Silber: It almost speaks to a certain progressiveness to the way that this in-universe version of hell operates. Because it’s not a punishment-fits-what-you-did-in-life kind of thing. It has nothing to do with the fact that she was a sex worker. It’s just, well, “this is something you’ll probably be good at.”
Fingerman: I had actually written a partial novel that some of this stuff was pulled from… at least the characters. And one of the big reveals–I mean, I still hope I get to write that book someday–but one of the reveals was that heaven has about seven people in it because nobody ever qualifies. And the rules are so specific that it’s just like the most boring cocktail party you’d ever want to go to because everyone’s such a goody two shoes. So really hell is not just where the bad people are. It’s pretty much where everyone is. [Laughs}
Silber: I like that too, because without spoiling it, I’m sure you’re familiar with The Good Place.
Fingerman: Yeah, I’m, I’m about midway through the second season.
Silber: Without spoiling and being as broad as possible, there is the idea that it is so hard to be a good person that the majority of people go to “the bad place.”
Fingerman: It stands to reason, doesn’t it?
Silber: You talk about this mundane vision of Hell, and I think that speaks interestingly to your previous work, stuff like Minimum Wage. When people think of something like that, they think of the slice-of-life idea that you’re now bringing into this operatic setting. Has that previous work informed Dotty’s Inferno in any way?
Bob Fingerman’s Minimum Wage
Fingerman: I’m sure it has. I’ve done a lot of genre stuff, but I think if there was a quality that typifies what I do, in a way, it’s bringing the mundane to the extraordinary. So you know, I’m doing a thing set in Hell, but she works in an office.I did a Hellboy story years ago for when they were doing the Hellboy Weird Tales. The big set piece of that was him battling a vending machine. Take something really over the top and then add something really middle of the road, absolutely quotidian, and smash them together. And I think that’s probably my aesthetic. So, you know, these stories are all set in hell. But one of the stories is her having to go to the pharmacy to get something for her headache. You know? And then crazy shit happens.
Silber: Of course.
Fingerman: Let’s take something that everybody can relate to and then turn it on its ear. That’s how I have fun playing with things.
Silber: It definitely seems that way. That’s an aesthetic I love myself: marrying the mundane with the fantastical. It’s a lot of what I love about comics in general, up to and including a lot of superhero stuff. You brought up your Hellboy story, so that’s a good segue way into some of the people that you have contributing to this book, including Mike Mignola.
Fingerman: Oh yeah.
Silber: You’ve also got Bill Sienkiewicz, and a lot of other names who aren’t the type to contribute art to just any project. So I’m really curious about what your relationship is like with those art pieces.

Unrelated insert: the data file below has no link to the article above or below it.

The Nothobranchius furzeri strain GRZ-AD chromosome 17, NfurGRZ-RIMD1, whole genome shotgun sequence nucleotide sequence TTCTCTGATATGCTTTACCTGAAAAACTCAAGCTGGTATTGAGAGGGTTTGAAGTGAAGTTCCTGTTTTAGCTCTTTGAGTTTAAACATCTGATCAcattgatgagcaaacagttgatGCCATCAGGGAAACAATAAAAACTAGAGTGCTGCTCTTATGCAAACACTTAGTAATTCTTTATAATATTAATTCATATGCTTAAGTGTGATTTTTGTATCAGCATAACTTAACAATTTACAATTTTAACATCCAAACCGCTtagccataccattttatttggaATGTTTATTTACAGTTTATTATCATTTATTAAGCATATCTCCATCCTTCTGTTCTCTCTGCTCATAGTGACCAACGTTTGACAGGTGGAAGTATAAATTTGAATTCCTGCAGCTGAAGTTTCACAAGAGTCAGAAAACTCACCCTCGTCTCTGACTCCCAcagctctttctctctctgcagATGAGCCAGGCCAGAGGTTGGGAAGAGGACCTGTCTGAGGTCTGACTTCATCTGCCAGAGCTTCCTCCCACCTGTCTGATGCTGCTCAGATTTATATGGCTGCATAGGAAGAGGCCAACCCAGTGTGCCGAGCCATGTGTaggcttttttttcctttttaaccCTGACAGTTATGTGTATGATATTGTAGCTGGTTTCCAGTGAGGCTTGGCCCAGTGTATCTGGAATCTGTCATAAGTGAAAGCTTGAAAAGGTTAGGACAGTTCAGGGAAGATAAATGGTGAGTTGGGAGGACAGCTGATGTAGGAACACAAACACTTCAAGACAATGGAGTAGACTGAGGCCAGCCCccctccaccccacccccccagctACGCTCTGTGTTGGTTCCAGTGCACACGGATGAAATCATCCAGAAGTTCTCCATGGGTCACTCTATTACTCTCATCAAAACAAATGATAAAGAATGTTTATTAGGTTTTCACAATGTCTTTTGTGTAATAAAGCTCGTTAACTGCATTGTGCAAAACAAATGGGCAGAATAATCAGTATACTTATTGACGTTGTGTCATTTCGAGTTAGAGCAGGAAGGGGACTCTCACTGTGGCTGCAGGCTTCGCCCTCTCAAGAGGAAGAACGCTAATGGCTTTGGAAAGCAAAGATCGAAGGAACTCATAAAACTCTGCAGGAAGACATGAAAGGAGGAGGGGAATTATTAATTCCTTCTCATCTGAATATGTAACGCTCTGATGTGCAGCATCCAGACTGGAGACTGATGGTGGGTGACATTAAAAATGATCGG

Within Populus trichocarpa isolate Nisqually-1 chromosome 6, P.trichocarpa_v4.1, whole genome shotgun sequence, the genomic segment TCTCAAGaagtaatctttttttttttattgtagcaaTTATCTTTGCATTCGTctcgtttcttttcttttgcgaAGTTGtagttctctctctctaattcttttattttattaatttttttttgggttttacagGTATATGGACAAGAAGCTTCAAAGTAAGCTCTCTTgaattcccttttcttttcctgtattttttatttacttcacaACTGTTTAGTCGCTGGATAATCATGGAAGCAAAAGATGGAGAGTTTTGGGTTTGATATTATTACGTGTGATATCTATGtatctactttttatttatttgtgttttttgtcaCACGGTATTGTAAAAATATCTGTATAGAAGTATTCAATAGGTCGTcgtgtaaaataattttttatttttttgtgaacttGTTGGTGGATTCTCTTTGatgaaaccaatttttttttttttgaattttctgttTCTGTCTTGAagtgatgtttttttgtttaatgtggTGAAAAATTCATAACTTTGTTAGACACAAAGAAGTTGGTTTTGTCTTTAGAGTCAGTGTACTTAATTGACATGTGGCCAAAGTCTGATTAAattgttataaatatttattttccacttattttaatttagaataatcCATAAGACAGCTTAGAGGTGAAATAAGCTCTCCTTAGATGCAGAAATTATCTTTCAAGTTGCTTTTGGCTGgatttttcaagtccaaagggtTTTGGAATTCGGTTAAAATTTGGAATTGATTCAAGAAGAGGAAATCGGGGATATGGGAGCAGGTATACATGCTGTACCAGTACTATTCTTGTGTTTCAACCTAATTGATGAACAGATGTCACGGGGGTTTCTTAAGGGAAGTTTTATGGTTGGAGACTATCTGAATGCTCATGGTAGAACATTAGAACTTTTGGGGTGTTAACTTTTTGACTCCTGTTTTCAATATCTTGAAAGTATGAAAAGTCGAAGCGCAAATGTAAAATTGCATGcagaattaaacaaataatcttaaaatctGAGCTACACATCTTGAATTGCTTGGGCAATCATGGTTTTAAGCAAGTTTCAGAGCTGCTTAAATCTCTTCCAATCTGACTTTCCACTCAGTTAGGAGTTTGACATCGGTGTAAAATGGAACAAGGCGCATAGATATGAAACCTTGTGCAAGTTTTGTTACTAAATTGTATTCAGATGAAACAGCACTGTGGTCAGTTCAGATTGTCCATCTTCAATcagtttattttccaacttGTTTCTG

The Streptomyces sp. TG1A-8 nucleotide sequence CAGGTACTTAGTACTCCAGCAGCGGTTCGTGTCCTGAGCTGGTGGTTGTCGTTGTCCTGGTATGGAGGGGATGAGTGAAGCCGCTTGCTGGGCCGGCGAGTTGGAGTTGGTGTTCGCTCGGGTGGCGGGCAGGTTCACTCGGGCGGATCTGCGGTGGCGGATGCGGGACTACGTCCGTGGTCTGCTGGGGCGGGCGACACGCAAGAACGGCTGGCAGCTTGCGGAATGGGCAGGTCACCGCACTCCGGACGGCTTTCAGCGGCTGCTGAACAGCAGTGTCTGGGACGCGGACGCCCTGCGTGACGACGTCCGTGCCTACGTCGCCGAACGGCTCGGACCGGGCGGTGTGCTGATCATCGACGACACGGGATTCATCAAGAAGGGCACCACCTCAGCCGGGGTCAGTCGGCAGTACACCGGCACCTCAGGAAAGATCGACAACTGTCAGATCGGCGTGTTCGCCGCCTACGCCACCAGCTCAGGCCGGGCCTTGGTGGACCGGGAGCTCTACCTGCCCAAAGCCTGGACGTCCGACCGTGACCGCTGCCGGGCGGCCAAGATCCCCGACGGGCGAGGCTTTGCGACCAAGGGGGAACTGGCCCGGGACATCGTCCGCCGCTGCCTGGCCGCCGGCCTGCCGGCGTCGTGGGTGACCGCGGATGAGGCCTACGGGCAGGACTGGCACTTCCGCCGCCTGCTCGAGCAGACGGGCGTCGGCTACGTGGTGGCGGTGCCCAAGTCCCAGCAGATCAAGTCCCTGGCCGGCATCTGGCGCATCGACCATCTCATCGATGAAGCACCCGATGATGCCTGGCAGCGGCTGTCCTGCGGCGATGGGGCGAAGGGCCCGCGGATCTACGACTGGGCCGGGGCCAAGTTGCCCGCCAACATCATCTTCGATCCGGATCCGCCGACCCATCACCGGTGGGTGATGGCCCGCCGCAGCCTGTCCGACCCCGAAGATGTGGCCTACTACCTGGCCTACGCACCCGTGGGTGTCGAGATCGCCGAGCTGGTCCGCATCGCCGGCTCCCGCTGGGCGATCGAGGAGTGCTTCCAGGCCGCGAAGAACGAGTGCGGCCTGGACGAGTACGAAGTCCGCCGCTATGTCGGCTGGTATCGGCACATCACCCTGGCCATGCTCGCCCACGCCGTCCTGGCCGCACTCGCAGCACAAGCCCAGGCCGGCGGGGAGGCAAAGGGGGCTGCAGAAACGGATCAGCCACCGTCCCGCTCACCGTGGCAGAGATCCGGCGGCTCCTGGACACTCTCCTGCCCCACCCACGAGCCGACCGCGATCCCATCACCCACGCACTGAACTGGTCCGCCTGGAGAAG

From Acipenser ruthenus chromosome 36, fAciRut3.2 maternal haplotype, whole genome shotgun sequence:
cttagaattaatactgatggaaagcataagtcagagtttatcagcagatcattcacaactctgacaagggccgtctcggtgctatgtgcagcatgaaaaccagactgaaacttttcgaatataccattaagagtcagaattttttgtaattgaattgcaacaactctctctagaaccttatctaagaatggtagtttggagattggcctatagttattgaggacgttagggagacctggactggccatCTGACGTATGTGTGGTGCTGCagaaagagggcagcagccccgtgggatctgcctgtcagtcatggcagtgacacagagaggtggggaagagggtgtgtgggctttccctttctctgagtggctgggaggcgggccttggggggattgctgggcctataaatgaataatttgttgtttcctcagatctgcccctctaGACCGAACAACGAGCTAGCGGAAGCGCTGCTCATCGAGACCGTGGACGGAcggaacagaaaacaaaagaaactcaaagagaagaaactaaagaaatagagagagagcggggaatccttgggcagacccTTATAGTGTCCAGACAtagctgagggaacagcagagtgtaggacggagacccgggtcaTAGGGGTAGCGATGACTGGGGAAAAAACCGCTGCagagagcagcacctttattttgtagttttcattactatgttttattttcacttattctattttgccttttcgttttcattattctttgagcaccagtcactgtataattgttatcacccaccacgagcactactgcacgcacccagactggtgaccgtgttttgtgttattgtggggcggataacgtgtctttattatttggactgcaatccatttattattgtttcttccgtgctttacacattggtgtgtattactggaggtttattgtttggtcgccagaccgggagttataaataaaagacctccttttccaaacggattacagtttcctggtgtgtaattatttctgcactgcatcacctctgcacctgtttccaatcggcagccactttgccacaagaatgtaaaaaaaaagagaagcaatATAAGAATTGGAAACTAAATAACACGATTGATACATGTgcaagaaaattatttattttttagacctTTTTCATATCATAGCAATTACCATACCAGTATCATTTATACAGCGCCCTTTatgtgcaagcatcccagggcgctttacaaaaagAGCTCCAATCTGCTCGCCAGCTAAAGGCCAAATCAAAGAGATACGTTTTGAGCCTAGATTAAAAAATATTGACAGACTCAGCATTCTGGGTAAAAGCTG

Fingerman: Well, that’s kind of a carryover from Minimum Wage. I’m trying to remember where the idea first popped in my head, other than I don’t know, I’m sure there’s a certain egotism to it. [Laughs] But really, it’s reaching out to fellow artists and having them do their interpretations of my characters. It’s just something I’ve always found really fun and fascinating. And, you know, I’ve been in the business a long time and have made some really great friendships with amazing, legendary talents. So I thought it would be fun to ask a few friends to contribute a little gallery to the end of the book. And yeah, it is an amazing lineup! So that’s a little nice extra bonus material for the people who buy the book. Mike contributed one, as you said, Bill contributed one. Howard Chaykin, Dan Panosian, and Dave Johnson and John Sebalero. There’s some pretty amazing art.
Silber: You mentioned that this is going to be part of the end of the book. Do you see a possibility for more Dotty’s Inferno in the future?
Fingerman: I hope so. I mean, that’s my hope, that this will be the first book of stories featuring her and other characters in hell. There’s a backup feature. Most of the book is Dotty’s Inferno. But then there are also these two demon sewer workers named Ralf and Borax who have a whole chunk of stories in the book as well. So, if I have my druthers, I’ll be doing more books with lots of different characters in Hell.
Ralf and Borax from Dotty’s Inferno
Silber: Another thing I wanted to get into was your art style here. I found the use of color interesting because it’s very striking, even with the demons where they’re not that classic crimson. Some of them are pink! What was the thinking there?
Fingerman: With the exception of one story, they are a very limited color palette. It’s really the range between yellow and purple. So it’s kind of yellows, oranges, reds and purples and a little bit of brown. And that’s about it for the color palette for most of the Dotty stories. The Ralph and Borax stories, actually, each one’s in a slightly different style. So one of them is kind of like the rest of the book. One of them is a more soft pencil, painterly look. And then one of them looks like old comic book pages. So, there’s a variety of approaches in the book, which, again, I think is fun. One of the things I always liked about Dan Clowes‘ Eightball is that he would, you know, have different stories in different styles. And even though it was all him, it was basically an anthology book. That gives you a little more creative latitude.
Silber: You mentioned Dante’s Inferno being an inspiration for the structure of this version of Hell. Did you go back to any classical art depictions of Hell?
Fingerman: Yeah. I mean, I reference visually Doré in one sequence and give him a little a little shout-out. Hieronymus Bosch is all over the book. The little critters, those are sort of my version of George Lucas having nonstop little critters all over the place. You could play “find the Boschling” as I’ve called them.
Silber: Maybe that could be the title here. Bob Fingerman, the George Lucas of Hell? I dunno, I’ll workshop it…
Fingerman: I just hope that people order it and that it gives them some amusement in what is no doubt the most trying period of our lives. [Laughs]. We’re all in this together. So, you know, maybe this is the joke book on the lifeboat…there’s a certain therapeutic quality to doing humor stories, especially as the world kind of gets darker and darker. I think a lot of people have the inclination to just sort of succumb to the darkness. When I was talking with Matt and Kris, I said “Hell is my happy place,” which says a lot about the real world. But at least there I can kind of control the madness.